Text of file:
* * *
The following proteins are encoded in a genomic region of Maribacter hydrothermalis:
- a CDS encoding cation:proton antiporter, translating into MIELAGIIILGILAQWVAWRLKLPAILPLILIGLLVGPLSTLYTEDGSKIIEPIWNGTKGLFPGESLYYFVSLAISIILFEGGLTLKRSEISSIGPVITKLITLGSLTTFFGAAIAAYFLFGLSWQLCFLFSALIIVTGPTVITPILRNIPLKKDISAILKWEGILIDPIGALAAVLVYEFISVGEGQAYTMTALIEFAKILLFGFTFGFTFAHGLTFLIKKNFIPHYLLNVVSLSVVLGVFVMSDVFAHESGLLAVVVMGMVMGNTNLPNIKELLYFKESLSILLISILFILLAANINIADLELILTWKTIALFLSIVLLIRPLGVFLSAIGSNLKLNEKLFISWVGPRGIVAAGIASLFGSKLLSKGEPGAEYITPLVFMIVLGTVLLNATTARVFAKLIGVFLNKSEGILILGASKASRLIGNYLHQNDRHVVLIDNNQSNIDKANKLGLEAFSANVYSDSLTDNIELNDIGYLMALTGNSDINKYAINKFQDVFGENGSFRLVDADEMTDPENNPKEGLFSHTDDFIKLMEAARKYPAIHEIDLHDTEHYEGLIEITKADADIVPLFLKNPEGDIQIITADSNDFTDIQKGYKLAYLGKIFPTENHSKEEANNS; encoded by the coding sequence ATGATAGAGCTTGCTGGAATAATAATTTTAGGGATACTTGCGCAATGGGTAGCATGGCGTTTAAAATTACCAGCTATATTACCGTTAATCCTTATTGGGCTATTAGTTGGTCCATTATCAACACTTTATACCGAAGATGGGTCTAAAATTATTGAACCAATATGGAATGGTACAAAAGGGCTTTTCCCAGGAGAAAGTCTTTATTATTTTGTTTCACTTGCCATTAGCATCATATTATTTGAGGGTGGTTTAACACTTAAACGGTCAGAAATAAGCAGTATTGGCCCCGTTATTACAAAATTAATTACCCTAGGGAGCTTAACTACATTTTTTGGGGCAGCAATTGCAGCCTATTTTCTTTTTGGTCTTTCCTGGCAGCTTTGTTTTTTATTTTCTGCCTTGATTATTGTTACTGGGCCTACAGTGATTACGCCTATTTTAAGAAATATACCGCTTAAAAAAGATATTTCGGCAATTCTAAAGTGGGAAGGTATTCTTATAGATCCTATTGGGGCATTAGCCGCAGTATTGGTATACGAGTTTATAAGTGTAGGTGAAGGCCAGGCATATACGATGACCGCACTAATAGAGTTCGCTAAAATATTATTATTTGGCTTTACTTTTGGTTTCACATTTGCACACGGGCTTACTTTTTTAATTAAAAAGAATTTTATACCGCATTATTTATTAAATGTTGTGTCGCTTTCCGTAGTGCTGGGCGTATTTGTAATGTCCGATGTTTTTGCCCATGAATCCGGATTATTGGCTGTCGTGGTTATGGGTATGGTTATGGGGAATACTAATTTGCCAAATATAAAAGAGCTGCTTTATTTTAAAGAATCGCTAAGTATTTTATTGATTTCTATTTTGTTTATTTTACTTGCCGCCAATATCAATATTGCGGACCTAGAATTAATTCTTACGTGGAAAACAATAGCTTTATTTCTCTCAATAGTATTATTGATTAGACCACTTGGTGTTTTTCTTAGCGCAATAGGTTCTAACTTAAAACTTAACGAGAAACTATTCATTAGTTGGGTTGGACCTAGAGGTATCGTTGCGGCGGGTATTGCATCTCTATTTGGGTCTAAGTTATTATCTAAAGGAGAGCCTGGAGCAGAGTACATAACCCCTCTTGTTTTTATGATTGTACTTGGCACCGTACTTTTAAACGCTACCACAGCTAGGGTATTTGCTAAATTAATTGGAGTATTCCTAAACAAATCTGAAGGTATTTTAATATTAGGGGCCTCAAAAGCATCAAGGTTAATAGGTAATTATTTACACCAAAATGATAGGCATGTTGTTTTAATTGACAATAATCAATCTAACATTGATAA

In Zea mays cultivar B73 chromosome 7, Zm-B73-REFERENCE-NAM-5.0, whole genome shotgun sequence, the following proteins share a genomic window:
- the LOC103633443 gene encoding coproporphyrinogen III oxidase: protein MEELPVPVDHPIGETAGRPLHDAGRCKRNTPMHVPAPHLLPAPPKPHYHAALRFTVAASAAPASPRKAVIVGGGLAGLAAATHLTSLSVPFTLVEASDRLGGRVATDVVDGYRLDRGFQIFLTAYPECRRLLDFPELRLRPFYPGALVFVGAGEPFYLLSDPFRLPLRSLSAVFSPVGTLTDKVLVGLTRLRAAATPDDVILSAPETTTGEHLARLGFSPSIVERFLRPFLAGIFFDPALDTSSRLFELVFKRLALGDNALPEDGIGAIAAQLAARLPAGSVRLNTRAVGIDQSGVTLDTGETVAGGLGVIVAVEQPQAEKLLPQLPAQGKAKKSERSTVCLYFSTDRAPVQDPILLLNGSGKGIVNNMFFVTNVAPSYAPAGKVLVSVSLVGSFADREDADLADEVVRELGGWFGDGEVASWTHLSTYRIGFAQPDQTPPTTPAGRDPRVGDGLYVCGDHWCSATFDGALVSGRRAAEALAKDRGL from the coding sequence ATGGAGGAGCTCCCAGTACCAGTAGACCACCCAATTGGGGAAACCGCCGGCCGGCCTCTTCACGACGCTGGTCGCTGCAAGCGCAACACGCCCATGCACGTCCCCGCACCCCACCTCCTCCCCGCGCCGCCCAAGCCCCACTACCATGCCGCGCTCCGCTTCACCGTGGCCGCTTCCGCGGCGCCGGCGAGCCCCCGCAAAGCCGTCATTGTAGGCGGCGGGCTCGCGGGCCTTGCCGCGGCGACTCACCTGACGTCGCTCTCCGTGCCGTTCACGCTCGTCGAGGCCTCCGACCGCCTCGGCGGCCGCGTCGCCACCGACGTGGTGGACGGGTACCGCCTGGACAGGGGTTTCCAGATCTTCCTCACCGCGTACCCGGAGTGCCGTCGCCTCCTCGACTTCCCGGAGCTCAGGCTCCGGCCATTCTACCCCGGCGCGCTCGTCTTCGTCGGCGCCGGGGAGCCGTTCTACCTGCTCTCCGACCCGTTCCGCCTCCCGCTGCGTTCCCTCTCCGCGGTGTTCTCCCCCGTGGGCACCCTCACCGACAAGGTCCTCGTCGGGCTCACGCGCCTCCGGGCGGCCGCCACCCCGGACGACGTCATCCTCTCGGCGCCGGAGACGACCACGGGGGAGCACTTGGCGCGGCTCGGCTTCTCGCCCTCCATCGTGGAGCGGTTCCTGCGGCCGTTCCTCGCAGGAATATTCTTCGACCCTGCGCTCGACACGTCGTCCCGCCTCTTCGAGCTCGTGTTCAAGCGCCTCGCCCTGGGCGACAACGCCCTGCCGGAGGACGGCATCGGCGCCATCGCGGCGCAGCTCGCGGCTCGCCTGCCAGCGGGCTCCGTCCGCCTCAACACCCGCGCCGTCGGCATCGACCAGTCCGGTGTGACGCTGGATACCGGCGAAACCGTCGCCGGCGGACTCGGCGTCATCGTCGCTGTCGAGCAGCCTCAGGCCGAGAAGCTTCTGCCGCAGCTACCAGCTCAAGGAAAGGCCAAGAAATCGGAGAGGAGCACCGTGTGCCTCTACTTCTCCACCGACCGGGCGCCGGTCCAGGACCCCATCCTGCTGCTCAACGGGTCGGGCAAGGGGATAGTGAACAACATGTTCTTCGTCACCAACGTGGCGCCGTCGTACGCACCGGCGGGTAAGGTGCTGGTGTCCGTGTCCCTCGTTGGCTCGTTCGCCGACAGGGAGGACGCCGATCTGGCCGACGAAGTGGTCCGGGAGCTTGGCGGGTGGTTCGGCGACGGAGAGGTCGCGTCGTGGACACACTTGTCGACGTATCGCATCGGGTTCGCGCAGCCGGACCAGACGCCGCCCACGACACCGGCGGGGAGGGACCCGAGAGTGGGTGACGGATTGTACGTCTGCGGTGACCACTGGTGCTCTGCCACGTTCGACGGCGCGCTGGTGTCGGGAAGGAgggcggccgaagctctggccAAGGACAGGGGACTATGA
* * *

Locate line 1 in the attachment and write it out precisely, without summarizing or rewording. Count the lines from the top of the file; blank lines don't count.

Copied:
The following proteins are encoded in a genomic region of Maribacter hydrothermalis: